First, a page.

Supporters of the Digby-Saint John ferry want to make sure it is taken into account in any new regional tourism strategy.
The provincial department of Economic and Rural Development and Tourism announced last week it will appoint a team to enhance tourism in southwestern Nova Scotia as part of its plan to support a Yarmouth ferry.
Norm Lockyer, vice chair of the Bay of Fundy Marine Transportation Association said this week he agrees with the importance of enhancing tourism.
“But any enhancements should take into account both ferry gateways to the region and their different dynamics,” he said.
Percy Paris, the minister of Economic and Rural Development and Tourism would not say this week what area he meant by southwestern Nova Scotia; specifically if his plans for the tourism team included representatives from the Digby area or input from supporters of the Digby ferry service.
“We’re working now on creating the team, and putting together its mandate and who will sit on the team,” he wrote to the Courier on Wednesday, March 13. “The goal is to get the right people around the table to maximize the tourism opportunities in southwestern Nova Scotia. We’ll have more details to share in the coming weeks.”
A spokesperson for the department said they are gathering information and figuring out who they want on the team. She couldn’t give any details about how or what information they are gathering or how Nova Scotians could provide input on the team’s formation.
Lockyer says the BFMTA sees no conflict between a Yarmouth ferry and a Digby ferry but he just doesn’t want to see the contribution of Digby as a tourism gateway overlooked.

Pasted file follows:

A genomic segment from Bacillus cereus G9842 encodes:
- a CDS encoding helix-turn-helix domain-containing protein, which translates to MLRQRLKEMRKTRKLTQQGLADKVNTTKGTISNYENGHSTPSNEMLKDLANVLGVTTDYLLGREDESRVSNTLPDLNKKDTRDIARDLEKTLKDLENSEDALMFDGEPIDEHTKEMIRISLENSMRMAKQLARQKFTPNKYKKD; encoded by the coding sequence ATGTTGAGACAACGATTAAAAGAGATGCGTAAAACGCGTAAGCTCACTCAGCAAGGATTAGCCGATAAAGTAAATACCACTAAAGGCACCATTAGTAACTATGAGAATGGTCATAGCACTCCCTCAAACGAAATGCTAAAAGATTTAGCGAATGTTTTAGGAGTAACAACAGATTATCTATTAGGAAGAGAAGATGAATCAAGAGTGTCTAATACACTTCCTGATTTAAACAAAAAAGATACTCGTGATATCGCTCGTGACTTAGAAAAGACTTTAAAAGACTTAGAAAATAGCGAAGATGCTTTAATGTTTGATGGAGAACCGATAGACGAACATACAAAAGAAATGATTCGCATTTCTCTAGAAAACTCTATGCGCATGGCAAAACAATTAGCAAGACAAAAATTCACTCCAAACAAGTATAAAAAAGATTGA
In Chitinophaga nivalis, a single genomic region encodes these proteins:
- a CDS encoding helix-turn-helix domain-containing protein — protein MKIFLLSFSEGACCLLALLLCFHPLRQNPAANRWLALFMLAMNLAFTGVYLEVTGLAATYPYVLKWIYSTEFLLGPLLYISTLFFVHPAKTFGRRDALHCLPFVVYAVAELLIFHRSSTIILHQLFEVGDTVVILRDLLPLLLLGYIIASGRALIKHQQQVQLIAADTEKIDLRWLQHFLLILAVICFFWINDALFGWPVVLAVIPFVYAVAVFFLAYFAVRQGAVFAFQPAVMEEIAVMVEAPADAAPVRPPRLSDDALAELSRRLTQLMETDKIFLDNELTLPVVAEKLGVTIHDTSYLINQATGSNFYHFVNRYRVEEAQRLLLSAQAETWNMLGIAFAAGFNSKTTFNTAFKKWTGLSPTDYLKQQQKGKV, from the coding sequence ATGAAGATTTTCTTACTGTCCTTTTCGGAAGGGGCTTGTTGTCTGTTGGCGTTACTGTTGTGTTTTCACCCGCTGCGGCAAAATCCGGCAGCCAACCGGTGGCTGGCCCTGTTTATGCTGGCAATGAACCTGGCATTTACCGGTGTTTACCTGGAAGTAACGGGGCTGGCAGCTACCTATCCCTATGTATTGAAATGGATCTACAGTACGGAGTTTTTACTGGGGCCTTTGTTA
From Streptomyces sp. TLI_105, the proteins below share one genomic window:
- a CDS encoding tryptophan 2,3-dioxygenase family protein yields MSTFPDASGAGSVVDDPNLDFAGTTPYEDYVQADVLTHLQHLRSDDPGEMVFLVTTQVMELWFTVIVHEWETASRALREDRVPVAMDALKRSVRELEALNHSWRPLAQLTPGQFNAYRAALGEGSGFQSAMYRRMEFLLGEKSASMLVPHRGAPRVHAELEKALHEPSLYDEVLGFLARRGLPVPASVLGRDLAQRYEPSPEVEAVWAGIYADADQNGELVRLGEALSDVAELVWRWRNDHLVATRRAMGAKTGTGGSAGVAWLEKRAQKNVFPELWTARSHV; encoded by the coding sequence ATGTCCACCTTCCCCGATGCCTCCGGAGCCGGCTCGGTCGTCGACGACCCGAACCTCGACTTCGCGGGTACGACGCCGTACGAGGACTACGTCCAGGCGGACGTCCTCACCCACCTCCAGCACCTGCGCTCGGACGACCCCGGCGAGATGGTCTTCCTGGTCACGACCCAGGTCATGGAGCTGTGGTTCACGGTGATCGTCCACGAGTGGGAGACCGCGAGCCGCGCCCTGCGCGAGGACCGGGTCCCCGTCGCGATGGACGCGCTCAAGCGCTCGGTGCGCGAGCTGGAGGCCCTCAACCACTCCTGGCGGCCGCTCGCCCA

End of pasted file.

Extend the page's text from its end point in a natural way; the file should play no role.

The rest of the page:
While the Yarmouth boat primarily brought American visitors, the Digby boat serves as an important link for visitors from central Canada.
Lockyer says the commercial importance of the Digby ferry to the fishery, mink industry, foresty and aquaculture is well recognized.
The BFMTA however has been working with Bay Ferries to make the schedule more attractive to visitors.
Last year they lobbied for, and Bay Ferries agreed to, a two-week extension to the summer timetable to facilitate more shoulder season tourism.
While the province is working with the region on the Yarmouth ferry issue, Lockyer wants to remind them the Digby ferry situation will also need some attention soon.
“Just a friendly P.S.,” says Lockyer. “A friendly reminder that funding for the Digby service is starting to run out.”
Current provincial and federal funding commitments for the Digby—Saint John service are due to expire in March 2014 and Lockyer says the uncertainty that comes with that hurts business.
“It’s a short window,” he says. “Trucking companies thinking about investing in new trucks, tour bus operators, they need more lead-time. The uncertainty at three years is a problem. At one year, it’s three times worse.”
Lockyer says he is encouraged by the recent renovations and improvements at the Digby and Saint John ferry terminals.
“That’s the point,” he says. “The investment by Transport Canada is a good sign but hopefully it’s not just money blowing in the wind.
“We need all and sundry to worry about the next step – the next announcement for this service.”